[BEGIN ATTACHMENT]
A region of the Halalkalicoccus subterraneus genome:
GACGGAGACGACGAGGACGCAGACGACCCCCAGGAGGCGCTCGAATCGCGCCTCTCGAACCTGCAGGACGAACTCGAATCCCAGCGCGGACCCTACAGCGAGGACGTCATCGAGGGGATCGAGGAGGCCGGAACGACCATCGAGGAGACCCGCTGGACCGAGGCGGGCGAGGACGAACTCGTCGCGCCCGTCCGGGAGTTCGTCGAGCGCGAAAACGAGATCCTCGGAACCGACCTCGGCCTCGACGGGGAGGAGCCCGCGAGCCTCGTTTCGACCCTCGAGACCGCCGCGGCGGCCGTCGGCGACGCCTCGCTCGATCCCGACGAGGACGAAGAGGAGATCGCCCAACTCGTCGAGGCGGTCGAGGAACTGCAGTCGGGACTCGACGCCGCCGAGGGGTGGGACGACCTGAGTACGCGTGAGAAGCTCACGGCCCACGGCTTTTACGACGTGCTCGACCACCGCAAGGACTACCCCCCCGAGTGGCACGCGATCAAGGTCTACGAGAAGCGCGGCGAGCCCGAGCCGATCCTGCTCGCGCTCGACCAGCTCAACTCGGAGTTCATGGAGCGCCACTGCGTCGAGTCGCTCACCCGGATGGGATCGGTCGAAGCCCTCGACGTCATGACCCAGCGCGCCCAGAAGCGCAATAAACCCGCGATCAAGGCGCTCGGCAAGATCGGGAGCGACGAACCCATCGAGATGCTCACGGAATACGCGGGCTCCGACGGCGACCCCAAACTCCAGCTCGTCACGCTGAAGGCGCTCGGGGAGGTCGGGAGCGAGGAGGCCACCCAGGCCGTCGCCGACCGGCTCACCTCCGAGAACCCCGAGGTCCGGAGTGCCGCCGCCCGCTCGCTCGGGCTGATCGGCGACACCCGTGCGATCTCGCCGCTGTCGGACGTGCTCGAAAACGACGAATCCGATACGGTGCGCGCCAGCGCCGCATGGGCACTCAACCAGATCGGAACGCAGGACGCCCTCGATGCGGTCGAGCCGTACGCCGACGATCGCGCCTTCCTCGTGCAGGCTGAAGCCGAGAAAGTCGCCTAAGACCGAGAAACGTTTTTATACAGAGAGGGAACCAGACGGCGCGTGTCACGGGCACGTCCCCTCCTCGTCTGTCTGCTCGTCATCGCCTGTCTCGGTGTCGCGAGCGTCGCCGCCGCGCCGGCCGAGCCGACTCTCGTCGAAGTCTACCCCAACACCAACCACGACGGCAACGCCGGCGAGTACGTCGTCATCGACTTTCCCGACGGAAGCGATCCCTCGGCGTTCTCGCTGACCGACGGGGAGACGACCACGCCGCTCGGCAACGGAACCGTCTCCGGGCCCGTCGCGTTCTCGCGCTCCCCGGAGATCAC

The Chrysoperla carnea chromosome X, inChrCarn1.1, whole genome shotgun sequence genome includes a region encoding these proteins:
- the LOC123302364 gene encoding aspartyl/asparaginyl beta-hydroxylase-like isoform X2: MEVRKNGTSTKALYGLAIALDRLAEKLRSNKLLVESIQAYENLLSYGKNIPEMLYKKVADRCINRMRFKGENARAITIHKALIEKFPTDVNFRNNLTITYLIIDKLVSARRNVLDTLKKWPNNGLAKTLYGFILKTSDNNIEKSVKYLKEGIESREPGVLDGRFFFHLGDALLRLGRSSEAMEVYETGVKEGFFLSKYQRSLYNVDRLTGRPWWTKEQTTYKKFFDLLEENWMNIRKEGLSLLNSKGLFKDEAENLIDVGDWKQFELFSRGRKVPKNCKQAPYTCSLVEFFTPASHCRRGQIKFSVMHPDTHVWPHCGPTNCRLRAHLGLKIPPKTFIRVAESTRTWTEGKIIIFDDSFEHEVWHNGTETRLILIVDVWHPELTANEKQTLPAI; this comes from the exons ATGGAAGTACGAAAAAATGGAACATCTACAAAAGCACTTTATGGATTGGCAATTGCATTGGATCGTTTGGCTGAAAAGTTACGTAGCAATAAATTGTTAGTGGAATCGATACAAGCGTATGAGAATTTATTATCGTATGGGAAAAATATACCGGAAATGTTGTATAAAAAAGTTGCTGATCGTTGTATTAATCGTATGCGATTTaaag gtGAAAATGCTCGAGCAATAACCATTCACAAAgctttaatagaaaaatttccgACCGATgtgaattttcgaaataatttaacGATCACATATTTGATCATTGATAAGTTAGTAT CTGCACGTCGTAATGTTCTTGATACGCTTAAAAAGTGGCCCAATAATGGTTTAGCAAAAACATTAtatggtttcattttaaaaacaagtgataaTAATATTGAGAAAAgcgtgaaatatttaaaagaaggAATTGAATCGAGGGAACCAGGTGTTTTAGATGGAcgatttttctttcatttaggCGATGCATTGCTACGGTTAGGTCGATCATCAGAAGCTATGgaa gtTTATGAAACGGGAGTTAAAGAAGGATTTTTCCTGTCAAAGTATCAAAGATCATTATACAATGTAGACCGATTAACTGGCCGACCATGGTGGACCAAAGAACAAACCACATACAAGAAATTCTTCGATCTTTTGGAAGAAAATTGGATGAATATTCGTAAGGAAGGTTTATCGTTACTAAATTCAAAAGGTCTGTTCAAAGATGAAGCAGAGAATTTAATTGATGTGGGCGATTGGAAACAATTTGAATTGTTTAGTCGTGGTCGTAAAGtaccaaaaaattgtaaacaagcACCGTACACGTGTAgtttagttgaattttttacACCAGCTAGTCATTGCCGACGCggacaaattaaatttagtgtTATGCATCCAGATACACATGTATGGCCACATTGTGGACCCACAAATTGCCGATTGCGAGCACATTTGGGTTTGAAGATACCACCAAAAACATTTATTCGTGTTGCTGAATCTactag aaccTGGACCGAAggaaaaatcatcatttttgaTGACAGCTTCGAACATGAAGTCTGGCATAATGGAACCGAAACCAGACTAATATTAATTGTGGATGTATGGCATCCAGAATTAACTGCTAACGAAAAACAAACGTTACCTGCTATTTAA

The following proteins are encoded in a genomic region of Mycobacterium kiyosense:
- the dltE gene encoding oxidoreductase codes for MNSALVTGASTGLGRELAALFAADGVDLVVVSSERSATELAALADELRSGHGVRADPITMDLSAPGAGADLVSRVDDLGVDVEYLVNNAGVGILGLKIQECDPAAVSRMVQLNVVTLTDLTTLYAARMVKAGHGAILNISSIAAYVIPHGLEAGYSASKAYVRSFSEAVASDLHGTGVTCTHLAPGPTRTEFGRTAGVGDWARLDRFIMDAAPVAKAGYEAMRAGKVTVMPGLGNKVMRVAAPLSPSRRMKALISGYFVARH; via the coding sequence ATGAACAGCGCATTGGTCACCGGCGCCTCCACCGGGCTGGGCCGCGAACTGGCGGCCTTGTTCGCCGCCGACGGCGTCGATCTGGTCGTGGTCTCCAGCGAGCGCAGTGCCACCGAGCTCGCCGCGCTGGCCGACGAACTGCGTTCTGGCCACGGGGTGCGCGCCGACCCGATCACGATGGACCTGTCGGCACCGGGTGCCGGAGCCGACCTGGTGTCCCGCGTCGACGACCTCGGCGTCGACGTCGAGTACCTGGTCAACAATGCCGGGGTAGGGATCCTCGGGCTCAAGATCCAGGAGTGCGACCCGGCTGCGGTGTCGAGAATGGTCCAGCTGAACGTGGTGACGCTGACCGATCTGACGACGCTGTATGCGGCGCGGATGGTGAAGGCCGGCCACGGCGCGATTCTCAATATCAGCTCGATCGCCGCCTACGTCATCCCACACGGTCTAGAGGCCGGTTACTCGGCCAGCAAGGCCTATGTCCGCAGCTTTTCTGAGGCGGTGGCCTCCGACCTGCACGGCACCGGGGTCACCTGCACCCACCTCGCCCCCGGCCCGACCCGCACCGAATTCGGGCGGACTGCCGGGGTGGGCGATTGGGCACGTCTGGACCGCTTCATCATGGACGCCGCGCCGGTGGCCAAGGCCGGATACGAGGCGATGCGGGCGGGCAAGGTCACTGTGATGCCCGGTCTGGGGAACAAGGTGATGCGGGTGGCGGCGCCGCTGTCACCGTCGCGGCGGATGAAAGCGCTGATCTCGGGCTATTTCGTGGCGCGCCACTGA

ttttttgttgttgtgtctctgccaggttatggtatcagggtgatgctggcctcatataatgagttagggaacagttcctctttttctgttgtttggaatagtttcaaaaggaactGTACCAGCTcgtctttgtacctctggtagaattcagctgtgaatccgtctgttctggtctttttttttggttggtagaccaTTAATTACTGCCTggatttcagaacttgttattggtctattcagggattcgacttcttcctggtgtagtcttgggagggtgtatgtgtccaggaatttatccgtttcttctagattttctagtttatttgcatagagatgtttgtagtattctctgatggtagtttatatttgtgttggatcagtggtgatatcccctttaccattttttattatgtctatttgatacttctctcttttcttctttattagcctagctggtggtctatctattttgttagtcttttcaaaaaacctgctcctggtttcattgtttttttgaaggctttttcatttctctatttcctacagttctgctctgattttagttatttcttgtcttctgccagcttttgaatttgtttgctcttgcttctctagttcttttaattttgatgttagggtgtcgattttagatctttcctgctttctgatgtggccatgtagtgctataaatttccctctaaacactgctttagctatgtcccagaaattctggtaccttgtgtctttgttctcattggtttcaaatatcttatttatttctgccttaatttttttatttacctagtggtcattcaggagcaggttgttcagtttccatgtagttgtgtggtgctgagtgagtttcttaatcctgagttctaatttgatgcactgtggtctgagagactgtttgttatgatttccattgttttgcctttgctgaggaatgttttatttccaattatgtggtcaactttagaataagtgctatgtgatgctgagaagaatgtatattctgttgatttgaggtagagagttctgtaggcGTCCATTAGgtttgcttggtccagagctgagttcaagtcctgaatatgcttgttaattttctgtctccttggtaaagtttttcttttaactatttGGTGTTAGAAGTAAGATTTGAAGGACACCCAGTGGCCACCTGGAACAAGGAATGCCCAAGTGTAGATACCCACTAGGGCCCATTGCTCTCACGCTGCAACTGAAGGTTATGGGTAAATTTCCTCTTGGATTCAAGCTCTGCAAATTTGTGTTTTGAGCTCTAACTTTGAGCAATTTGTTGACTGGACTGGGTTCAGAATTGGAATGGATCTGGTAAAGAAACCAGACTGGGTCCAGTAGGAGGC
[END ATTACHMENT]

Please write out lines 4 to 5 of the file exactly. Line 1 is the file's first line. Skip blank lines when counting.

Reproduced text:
- the LOC123302364 gene encoding aspartyl/asparaginyl beta-hydroxylase-like isoform X2: MEVRKNGTSTKALYGLAIALDRLAEKLRSNKLLVESIQAYENLLSYGKNIPEMLYKKVADRCINRMRFKGENARAITIHKALIEKFPTDVNFRNNLTITYLIIDKLVSARRNVLDTLKKWPNNGLAKTLYGFILKTSDNNIEKSVKYLKEGIESREPGVLDGRFFFHLGDALLRLGRSSEAMEVYETGVKEGFFLSKYQRSLYNVDRLTGRPWWTKEQTTYKKFFDLLEENWMNIRKEGLSLLNSKGLFKDEAENLIDVGDWKQFELFSRGRKVPKNCKQAPYTCSLVEFFTPASHCRRGQIKFSVMHPDTHVWPHCGPTNCRLRAHLGLKIPPKTFIRVAESTRTWTEGKIIIFDDSFEHEVWHNGTETRLILIVDVWHPELTANEKQTLPAI; this comes from the exons ATGGAAGTACGAAAAAATGGAACATCTACAAAAGCACTTTATGGATTGGCAATTGCATTGGATCGTTTGGCTGAAAAGTTACGTAGCAATAAATTGTTAGTGGAATCGATACAAGCGTATGAGAATTTATTATCGTATGGGAAAAATATACCGGAAATGTTGTATAAAAAAGTTGCTGATCGTTGTATTAATCGTATGCGATTTaaag gtGAAAATGCTCGAGCAATAACCATTCACAAAgctttaatagaaaaatttccgACCGATgtgaattttcgaaataatttaacGATCACATATTTGATCATTGATAAGTTAGTAT CTGCACGTCGTAATGTTCTTGATACGCTTAAAAAGTGGCCCAATAATGGTTTAGCAAAAACATTAtatggtttcattttaaaaacaagtgataaTAATATTGAGAAAAgcgtgaaatatttaaaagaaggAATTGAATCGAGGGAACCAGGTGTTTTAGATGGAcgatttttctttcatttaggCGATGCATTGCTACGGTTAGGTCGATCATCAGAAGCTATGgaa gtTTATGAAACGGGAGTTAAAGAAGGATTTTTCCTGTCAAAGTATCAAAGATCATTATACAATGTAGACCGATTAACTGGCCGACCATGGTGGACCAAAGAACAAACCACATACAAGAAATTCTTCGATCTTTTGGAAGAAAATTGGATGAATATTCGTAAGGAAGGTTTATCGTTACTAAATTCAAAAGGTCTGTTCAAAGATGAAGCAGAGAATTTAATTGATGTGGGCGATTGGAAACAATTTGAATTGTTTAGTCGTGGTCGTAAAGtaccaaaaaattgtaaacaagcACCGTACACGTGTAgtttagttgaattttttacACCAGCTAGTCATTGCCGACGCggacaaattaaatttagtgtTATGCATCCAGATACACATGTATGGCCACATTGTGGACCCACAAATTGCCGATTGCGAGCACATTTGGGTTTGAAGATACCACCAAAAACATTTATTCGTGTTGCTGAATCTactag aaccTGGACCGAAggaaaaatcatcatttttgaTGACAGCTTCGAACATGAAGTCTGGCATAATGGAACCGAAACCAGACTAATATTAATTGTGGATGTATGGCATCCAGAATTAACTGCTAACGAAAAACAAACGTTACCTGCTATTTAA

The following proteins are encoded in a genomic region of Mycobacterium kiyosense: